Something that is often discounted is the growth of Prescott. Once he got over the aftereffects of the Burning in Atlanta in 2017, he looked a lot more like the surprise star who set the world on fire as a rookie starter. He should just be better this season. Sure, that is purely opinion, but I’m riding with it until proven wrong.

The expected return of Travis Frederick

We still don’t know for sure just how much of the old Fredbeard we will see. All reports have been nothing but optimistic. There is one thing that his bout with GBS didn’t affect at all. That is his knowledge of the game and ability to call protections.

Once he gets the rust knocked off, he will once again be the heart and brains of the offensive line. Joe Looney did yeoman work last season, but he was not as good as Frederick by any stretch of the imagination. And he certainly was not the master tactician we have become accustomed to seeing at center.

Sturm listed the frequent breakdowns of the patchwork offensive line as going hand-in-hand with the play-calling issues, and I think he nailed it. Now, with Frederick on track to return, Connor Williams looking a lot more like an NFL guard, and quality depth added in rookie Connor McGovern, the line looks poised for a return to dominance. If it comes together, it will just make Moore’s job easier.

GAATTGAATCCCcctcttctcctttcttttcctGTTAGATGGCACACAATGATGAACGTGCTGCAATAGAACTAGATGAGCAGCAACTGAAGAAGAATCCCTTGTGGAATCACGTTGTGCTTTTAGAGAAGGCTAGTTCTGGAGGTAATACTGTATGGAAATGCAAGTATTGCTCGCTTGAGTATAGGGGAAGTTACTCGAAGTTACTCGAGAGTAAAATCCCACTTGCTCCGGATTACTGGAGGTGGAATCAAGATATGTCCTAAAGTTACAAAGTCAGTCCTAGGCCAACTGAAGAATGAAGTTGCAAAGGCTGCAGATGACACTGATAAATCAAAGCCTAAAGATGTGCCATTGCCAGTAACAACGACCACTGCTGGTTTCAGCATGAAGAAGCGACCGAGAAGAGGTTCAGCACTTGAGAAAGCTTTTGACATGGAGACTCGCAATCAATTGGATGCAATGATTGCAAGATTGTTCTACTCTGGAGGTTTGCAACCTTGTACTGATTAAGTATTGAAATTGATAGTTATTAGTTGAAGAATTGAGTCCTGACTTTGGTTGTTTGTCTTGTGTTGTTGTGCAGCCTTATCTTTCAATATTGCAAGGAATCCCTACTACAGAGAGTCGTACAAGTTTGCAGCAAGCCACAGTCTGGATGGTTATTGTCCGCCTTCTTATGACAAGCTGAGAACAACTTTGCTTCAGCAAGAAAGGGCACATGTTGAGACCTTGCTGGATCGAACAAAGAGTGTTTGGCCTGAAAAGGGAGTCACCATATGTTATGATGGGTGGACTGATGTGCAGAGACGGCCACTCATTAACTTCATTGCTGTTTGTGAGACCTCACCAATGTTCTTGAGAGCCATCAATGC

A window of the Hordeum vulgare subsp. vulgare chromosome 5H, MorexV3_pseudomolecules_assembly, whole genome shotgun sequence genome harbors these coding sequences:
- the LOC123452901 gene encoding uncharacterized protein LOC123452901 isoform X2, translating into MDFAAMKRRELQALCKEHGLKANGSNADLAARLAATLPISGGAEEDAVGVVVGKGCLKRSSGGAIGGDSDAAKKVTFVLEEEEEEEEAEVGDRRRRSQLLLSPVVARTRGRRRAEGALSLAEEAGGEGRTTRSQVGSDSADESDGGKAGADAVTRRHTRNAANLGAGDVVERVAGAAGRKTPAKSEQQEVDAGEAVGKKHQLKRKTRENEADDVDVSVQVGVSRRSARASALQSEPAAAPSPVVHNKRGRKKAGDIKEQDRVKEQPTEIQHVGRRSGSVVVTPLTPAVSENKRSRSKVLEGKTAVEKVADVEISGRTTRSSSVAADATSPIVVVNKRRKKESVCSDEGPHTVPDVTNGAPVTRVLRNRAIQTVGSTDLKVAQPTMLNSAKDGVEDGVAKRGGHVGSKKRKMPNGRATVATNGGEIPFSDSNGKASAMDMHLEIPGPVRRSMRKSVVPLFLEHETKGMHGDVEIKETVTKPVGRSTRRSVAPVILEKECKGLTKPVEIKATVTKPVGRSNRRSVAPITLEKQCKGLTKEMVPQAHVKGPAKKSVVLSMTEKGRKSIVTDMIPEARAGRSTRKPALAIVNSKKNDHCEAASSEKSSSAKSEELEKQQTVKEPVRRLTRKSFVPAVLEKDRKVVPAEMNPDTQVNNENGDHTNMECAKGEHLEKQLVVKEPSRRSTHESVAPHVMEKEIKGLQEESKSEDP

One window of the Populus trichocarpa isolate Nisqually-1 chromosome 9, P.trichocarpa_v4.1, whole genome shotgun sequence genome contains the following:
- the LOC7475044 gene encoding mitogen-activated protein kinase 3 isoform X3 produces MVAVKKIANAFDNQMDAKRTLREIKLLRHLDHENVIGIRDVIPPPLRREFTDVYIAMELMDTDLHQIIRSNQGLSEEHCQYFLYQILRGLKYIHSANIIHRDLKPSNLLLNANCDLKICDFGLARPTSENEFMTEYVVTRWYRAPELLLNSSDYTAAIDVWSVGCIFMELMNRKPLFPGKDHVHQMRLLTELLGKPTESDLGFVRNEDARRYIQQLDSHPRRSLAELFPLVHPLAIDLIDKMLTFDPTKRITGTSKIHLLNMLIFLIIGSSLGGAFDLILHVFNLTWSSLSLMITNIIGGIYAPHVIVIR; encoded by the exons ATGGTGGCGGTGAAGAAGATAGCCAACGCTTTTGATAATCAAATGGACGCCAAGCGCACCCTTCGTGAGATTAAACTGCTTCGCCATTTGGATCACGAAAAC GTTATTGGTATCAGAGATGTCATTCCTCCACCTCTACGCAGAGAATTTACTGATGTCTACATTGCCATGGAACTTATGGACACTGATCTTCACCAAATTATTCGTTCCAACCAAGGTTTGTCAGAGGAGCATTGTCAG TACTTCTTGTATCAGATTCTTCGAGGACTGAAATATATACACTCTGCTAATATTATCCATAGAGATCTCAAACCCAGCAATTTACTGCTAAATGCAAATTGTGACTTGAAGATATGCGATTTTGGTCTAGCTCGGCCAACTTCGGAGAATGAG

Rod Marinelli may finally have the defensive line he’s longed for

They got DeMarcus Lawrence signed. They added Robert Quinn in a trade, plus a couple of intriguing free agents. And they invested three draft picks in more talent, with Trysten Hill looking like the prototype for a Marinelli 3-tech. Just to make sure, they also grabbed a highly regarded UDFA to add to the mix.

Last season, the defensive line wore down late in the season. It was glaringly obvious in the playoff loss to the Los Angeles Rams, when they were repeatedly gashed by the run. Look for the Cowboys to go deep on the D line this year and have the fresh players to keep those waves coming. That is the core of Marinelli’s approach, and management has done a superb job giving him the material to work with.